Slave Who Defeated Napoleon
Napoleon was one of the greatest generals who ever lived. But at the
end of the 18th century a self-educated slave with no military
training drove Napoleon out of Haiti and led his country to
The remarkable leader
of this slave revolt was Toussaint Breda (later called Toussaint
L'Ouverture, and sometimes the “black Napoleon”).
Slave revolts from this time normally ended in executions
and failure – this story is the exception.
began in 1791 in the French colony of Saint Dominique (later
Haiti). Though born a slave in Saint Dominique, Toussaint
learned of Africa from his father, who had been born a free
man there. He learned that he was more than a slave, that
he was a man with brains and dignity. He was fortunate in
having a liberal master who had him trained as a house servant
and allowed him to learn to read and write. Toussaint took
full advantage of this, reading every book he could get his
hands on. He particularly admired the writings of the French
Enlightenment philosophers, who spoke of individual rights
1789 the French Revolution rocked France. The sugar plantations
of Saint Dominique, though far away, would never be the same.
Spurred on by such Enlightenment thinkers as Jean-Jacques
Rousseau, the early moderate revolutionaries considered seriously
the question of slavery. Those moderate revolutionaries were
not willing to end slavery but they did apply the "Rights
of Man" to all Frenchmen, including free blacks and mulattoes
(those of mixed race). Plantation owners in the colonies were
furious and fought the measure. Finally the revolutionaries
gave in and retracted the measure in 1791.
news of this betrayal triggered mass slave revolts in Saint
Dominique, and Toussaint became the leader of the slave rebellion.
He became known as Toussaint L'Ouverture (the one who finds
an opening) and brilliantly led his rag-tag slave army. He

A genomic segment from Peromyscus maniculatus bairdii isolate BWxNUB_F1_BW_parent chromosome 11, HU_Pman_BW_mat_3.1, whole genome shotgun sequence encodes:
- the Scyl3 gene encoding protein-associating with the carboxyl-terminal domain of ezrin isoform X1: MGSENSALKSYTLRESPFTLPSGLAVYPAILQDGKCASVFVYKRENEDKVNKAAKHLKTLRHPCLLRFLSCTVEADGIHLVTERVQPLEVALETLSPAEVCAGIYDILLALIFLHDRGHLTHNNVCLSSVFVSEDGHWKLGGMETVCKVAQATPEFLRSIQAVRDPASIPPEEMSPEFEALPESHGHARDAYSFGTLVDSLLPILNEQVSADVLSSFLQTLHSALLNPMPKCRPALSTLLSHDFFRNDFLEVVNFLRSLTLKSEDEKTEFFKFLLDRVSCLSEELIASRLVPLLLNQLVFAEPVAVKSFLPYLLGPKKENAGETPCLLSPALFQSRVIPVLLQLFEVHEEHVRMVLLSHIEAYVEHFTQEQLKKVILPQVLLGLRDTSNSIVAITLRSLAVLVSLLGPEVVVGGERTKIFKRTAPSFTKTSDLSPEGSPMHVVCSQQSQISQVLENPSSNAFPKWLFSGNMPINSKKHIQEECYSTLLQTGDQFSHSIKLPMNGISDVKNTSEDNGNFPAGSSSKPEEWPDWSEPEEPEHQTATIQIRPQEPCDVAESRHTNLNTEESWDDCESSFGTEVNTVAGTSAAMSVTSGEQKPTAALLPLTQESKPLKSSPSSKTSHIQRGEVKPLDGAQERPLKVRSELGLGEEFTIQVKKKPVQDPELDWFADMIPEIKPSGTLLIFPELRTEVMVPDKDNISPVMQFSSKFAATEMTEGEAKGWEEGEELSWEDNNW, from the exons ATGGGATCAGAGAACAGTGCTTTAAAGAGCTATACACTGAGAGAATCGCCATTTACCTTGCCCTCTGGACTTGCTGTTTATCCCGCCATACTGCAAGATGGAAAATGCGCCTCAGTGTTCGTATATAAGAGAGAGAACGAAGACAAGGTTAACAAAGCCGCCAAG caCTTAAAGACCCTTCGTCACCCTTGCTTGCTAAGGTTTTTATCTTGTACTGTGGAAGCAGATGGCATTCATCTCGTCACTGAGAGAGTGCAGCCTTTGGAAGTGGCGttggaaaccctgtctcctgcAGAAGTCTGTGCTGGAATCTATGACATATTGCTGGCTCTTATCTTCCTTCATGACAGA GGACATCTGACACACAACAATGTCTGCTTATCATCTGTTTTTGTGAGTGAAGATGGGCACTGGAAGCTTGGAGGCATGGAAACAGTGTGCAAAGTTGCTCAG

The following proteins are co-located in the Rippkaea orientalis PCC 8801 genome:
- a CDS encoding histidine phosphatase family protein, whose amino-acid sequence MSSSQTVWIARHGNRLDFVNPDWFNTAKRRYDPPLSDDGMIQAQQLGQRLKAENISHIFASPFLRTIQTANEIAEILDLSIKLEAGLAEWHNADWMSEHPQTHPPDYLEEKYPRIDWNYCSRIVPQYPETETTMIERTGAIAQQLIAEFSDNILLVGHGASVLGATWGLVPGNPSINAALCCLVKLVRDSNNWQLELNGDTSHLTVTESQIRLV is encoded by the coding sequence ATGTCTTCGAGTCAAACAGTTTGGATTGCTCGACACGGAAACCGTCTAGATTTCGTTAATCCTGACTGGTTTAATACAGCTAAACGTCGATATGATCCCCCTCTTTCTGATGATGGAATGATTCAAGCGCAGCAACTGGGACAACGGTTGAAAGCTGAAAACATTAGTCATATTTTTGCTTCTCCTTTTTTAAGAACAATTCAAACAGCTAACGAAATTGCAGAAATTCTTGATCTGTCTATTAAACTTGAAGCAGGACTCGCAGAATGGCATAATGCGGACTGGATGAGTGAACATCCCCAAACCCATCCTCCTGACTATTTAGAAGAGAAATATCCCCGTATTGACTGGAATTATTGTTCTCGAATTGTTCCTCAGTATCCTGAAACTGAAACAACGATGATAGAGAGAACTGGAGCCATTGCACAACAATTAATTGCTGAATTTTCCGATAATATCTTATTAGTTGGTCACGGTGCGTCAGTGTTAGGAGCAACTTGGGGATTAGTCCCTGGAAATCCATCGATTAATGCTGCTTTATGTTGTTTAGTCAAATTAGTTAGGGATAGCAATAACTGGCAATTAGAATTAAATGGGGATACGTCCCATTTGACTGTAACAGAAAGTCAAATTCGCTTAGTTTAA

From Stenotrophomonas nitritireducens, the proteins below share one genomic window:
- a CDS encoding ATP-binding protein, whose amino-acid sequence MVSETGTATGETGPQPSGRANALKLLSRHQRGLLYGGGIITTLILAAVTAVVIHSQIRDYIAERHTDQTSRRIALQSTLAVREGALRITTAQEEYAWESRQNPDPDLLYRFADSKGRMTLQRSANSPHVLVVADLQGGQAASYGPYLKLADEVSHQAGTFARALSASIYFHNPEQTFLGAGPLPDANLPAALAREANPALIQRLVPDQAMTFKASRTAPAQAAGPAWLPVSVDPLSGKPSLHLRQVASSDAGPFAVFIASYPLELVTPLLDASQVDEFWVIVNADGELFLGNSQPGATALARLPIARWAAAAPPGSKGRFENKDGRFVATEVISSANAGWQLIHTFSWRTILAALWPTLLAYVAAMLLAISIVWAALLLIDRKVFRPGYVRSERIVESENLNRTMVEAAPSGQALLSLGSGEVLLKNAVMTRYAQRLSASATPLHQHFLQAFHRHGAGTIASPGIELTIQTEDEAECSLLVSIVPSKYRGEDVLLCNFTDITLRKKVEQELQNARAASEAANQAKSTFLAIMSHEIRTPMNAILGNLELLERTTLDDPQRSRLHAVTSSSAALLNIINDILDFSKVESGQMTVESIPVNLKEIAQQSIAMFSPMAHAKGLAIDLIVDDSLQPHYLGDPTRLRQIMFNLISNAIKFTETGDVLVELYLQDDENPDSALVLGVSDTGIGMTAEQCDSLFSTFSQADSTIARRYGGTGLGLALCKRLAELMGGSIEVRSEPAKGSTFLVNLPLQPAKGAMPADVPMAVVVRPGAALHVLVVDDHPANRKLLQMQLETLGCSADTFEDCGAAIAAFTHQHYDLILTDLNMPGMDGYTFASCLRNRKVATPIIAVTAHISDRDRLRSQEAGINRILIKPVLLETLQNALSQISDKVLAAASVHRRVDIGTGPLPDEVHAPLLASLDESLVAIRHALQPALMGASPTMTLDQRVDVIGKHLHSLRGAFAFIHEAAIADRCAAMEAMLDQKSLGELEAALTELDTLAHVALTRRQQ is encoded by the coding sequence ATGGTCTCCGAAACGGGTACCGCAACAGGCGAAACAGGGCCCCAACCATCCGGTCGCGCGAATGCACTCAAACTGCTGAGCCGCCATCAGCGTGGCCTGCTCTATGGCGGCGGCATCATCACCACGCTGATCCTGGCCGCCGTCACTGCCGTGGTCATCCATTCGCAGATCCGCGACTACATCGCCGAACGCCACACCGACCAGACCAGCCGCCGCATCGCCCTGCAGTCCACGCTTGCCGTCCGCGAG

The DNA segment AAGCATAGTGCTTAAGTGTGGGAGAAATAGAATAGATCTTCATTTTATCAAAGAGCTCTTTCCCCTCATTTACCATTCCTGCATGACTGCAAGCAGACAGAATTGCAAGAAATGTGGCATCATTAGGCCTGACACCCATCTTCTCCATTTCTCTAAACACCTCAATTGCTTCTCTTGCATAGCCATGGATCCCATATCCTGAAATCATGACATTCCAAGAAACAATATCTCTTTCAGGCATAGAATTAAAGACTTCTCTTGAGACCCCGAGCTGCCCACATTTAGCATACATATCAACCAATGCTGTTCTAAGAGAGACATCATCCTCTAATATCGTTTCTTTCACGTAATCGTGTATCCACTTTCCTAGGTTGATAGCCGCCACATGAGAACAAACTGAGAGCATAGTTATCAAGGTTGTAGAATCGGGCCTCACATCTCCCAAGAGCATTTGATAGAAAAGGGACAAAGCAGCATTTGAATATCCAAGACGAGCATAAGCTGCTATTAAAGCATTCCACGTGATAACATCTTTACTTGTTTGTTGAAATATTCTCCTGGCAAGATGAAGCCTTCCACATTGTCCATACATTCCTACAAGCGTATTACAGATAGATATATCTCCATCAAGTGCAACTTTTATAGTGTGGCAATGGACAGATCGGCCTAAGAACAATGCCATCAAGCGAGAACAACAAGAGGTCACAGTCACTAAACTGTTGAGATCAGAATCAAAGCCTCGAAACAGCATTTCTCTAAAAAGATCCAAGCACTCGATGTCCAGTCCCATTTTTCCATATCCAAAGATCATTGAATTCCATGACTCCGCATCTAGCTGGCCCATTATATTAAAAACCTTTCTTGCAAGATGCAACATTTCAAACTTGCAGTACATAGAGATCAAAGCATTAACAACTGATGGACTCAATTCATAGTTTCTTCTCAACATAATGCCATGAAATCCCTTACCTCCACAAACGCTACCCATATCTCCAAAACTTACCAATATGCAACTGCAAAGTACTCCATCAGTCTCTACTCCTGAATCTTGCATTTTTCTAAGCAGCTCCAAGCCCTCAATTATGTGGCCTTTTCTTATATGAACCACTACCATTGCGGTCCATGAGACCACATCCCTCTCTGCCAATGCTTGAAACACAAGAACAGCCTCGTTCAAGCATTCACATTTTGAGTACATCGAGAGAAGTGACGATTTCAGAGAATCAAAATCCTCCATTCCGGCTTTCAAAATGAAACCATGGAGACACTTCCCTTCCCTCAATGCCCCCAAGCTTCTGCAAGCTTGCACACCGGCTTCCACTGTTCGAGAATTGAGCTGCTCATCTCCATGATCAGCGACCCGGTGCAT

successfully fought the French (who helped by succumbing to
yellow fever in large numbers) as well as invading Spanish
1793, the revolution in France was in the hands of the Jacobins,
the most radical of the revolutionary groups. This group,
led by Maximilian Robespierre, was responsible for the Reign
of Terror, a campaign to rid France of “enemies of the
revolution.” Though the Jacobins brought indiscriminate
death to France, they were also idealists who wanted to take
the revolution as far as it could go. So they again considered
the issue of “equality” and voted to end slavery
in the French colonies, including what was now known as Haiti.
was jubilation among the blacks in Haiti, and Toussaint agreed
to help the French army eject the British and Spanish. Toussaint
proved to be a brilliant general, winning 7 battles in 7 days.
He became a defacto governor of the colony.
France the Jacobins lost power. People finally tired of blood
flowing in the streets and sent Maximilian Robespierre, the
leader of the Jacobins, to the guillotine, ending the Reign
of Terror. A reaction set in. The French people wanted to
get back to business. More moderate leaders came and went,
eventually replaced by Napoleon, who ruled France with dictatorial
powers. He responded to the pleas of the plantation owners
by reinstating slavery in the French colonies, once again
plunging Haiti into war.
1803 Napoleon was ready to get Haiti off his back: he and Toussaint
agreed to terms of peace. Napoleon agreed to recognize
and Toussaint agreed to retire from public life. A few months
later, the French invited Toussaint to come to a negotiating
meeting will full safe conduct. When he arrived, the French
(at Napoleon's orders) betrayed the safe conduct and arrested
him, putting him on a ship headed for France. Napoleon ordered
that Toussaint be placed in a prison dungeon in the mountains,
and murdered by means of cold, starvation, and neglect. Toussaint
died in prison, but others carried on the fight for freedom.
months later, Napoleon decided to give up his possessions
in the New World. He was busy in Europe and these far-away
possessions were more trouble than they were worth. He abandoned
Haiti to independence and sold the French territory in North
America to the United States (the Louisiana purchase).
later, in exile at St. Helena, when asked about his dishonorable
treatment of Toussaint, Napoleon merely remarked, "What
could the death of one wretched Negro mean to me?"
Hero or Tyrant exhibit
in the French Revolution